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october 17 - november 4





Marcus Rose


Our urban infrastructure is the oppidan clothing that summates our cultural identity and history.  From the imposing corporate headquarters flanked by classical Greek columns, to the dilapidated dockside warehouses; from the uber-cool postmodern apartment block with in-house gym, to the bare and functional boarding room houses… the identity of a city’s inhabitants emanates through the built façade.


Metropolitan explores the fragility of the built environment. Marcus Rose’s large scale paintings demonstrate the breakdown of the monolithic cultural edifice. The result is a diverse collection of morphing, simmering and melting infrastructure.


Marcus Rose has studied at Monash University and also at the Ecole des Beaux-Art in France












(The Clearance Project - Part 1)



Leanora Olmi

During the Nineteenth Century Scottish Highlanders left their homeland and braved the journey to Australia.  Their values and traditions were repressed in the aftermath of the failed Jacobite Rising of 1745 in Scotland. In the years that followed the failed rebellion, dominant landowners pursued the greater profit to be made from sheep farming, evicting tenants from land their families had inhabited for centuries. Looking for a way out of the poverty that had taken hold of their communities, many Highlanders sailed to Australia, seizing the opportunity to start a new life in the ‘Empty Land’.

Leanora Olmi began photographing the Scottish Highland and Island clearance sites in 2004 and has brought these images to Victoria as part of her Masters studies at VCA. The project is a personal exploration of the remote and unforgiving wilderness of the Highlands and Islands, the beautiful and haunting expanses of rural Victoria, and the people that link them. The strong bonds of family and community that were so important in the Highlands were destroyed by the clearances. The Scottish Highlanders came to extreme conditions in Australia; they entered the unknown. Their journey was hard and their battle with the land and the original Australians was a cruel one, setting in motion the same chain of evictions and displacements that they themselves had fallen victim to in their homeland. Olmi’s resulting collection of photographs are clear and haunting.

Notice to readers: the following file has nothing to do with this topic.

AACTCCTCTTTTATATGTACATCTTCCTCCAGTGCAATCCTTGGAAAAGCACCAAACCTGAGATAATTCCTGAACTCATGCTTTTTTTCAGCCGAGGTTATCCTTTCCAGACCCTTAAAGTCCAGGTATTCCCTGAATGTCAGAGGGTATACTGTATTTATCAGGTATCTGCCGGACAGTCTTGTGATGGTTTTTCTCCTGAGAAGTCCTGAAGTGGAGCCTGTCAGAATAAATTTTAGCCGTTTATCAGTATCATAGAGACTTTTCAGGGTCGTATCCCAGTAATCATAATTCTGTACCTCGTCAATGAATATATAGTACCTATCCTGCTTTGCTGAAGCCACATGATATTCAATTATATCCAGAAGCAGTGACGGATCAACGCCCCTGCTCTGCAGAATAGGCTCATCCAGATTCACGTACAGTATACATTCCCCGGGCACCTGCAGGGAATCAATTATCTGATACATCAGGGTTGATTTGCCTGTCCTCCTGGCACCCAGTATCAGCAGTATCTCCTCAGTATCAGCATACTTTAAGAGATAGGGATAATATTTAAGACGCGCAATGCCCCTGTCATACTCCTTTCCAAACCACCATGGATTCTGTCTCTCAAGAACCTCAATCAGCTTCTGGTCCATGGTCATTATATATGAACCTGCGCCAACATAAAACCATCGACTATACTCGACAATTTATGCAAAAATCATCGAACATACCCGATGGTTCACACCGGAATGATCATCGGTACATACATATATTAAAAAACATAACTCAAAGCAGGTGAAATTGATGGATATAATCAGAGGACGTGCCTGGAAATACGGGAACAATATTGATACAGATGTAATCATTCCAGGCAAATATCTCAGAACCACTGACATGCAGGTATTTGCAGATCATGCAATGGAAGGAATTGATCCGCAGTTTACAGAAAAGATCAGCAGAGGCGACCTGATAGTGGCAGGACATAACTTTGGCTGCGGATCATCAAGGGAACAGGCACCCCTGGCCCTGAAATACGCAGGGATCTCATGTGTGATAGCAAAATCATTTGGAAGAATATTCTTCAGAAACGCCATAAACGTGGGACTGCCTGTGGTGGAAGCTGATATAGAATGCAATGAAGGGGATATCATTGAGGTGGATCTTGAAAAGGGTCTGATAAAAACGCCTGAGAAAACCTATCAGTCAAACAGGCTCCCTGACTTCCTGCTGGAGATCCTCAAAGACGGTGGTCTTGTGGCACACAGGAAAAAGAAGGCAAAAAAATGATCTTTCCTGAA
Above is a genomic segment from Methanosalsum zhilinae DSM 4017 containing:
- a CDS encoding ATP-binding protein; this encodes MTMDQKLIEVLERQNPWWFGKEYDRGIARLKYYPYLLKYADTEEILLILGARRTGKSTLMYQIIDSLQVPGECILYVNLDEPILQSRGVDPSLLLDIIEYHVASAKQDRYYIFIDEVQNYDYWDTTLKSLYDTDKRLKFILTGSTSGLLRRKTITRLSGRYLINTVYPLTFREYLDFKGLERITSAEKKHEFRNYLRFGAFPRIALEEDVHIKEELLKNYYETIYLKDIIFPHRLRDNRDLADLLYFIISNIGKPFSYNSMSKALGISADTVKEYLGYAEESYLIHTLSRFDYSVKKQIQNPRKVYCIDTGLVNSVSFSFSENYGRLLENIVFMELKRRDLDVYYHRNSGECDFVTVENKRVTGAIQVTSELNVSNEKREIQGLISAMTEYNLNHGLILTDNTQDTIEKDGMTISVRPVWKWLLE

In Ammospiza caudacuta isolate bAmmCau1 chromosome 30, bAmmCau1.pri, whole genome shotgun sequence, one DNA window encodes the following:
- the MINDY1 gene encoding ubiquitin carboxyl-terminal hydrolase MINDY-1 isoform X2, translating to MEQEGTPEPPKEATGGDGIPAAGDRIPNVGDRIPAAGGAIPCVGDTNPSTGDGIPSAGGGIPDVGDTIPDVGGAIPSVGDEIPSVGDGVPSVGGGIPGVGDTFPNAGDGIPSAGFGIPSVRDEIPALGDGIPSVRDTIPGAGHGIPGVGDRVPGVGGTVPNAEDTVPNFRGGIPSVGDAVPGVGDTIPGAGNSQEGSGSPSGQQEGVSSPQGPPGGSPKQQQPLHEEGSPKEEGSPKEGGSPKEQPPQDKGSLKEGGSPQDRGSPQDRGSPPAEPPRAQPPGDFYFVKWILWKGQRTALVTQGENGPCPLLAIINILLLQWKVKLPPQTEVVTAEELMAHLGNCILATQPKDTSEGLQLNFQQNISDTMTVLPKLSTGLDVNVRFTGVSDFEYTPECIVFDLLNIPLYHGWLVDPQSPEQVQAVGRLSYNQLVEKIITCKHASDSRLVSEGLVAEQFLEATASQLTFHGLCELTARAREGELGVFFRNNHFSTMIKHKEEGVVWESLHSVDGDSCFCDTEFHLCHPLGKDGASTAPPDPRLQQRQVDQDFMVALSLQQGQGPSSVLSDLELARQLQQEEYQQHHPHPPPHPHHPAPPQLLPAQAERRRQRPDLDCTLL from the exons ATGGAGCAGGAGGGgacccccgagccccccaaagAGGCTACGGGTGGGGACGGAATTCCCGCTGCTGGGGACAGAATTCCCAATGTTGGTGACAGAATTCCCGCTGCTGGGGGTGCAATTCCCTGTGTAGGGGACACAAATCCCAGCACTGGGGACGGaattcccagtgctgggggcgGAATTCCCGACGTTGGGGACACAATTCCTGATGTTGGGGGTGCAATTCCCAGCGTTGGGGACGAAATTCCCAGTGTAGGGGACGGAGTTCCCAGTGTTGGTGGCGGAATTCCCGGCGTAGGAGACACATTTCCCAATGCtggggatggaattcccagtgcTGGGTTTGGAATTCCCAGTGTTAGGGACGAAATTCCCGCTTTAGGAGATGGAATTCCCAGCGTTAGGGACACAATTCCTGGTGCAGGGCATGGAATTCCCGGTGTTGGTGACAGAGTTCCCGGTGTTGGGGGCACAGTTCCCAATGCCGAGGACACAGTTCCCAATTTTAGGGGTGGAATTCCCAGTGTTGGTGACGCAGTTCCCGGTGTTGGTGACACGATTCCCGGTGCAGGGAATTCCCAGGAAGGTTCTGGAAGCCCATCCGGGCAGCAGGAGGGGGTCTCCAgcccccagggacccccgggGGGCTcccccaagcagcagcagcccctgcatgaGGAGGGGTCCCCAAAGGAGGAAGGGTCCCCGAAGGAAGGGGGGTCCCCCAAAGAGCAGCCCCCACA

Spiked Cell    


Lucy Irvine

Lucy Irvine is fascinated by building blocks, the individual units of purpose from which things are made. This becomes evident not only in the materials and processes used to make her sculptures but also in the resulting shapes that evolve. Each sculpture is intricately constructed using cable ties and irrigation pipe.

The resulting body of work, Spiked Cell is informed by the common ground found between organic forms and structures of industry. They share rhythms of change, cycles of growth, production and reproduction. 

There is an acute poetry that is attributed to basketry and other traditions of vessel making. This gentle movement and depth transcends into Irvine’s woven forms. The Spiked Cell alludes to both the internal and external surfaces.  There is a play off between vulnerability and defense as the outer skin holds the inner space.

Earlier this year, Irvine’s  work was shown in the context of world craft in Common Goods, at the Melbourne Museum. A related collaborative residency in February gave her the opportunity to work with Hlengiwe Dube, an expert in telephone wire weaving from Durban, South Africa.  Irvine finds crafted objects to be providing an increasingly insightful commentary within contemporary culture










opening night drinks

wednesday october 17


exhibition duration:  october 17 - november 4


red gallery
hours: tuesday - saturday 12 - 6 pm
157 st georges rd   north fitzroy
melbourne, victoria, australia
(opposite edinburgh gardens)
+61 3 9482 3550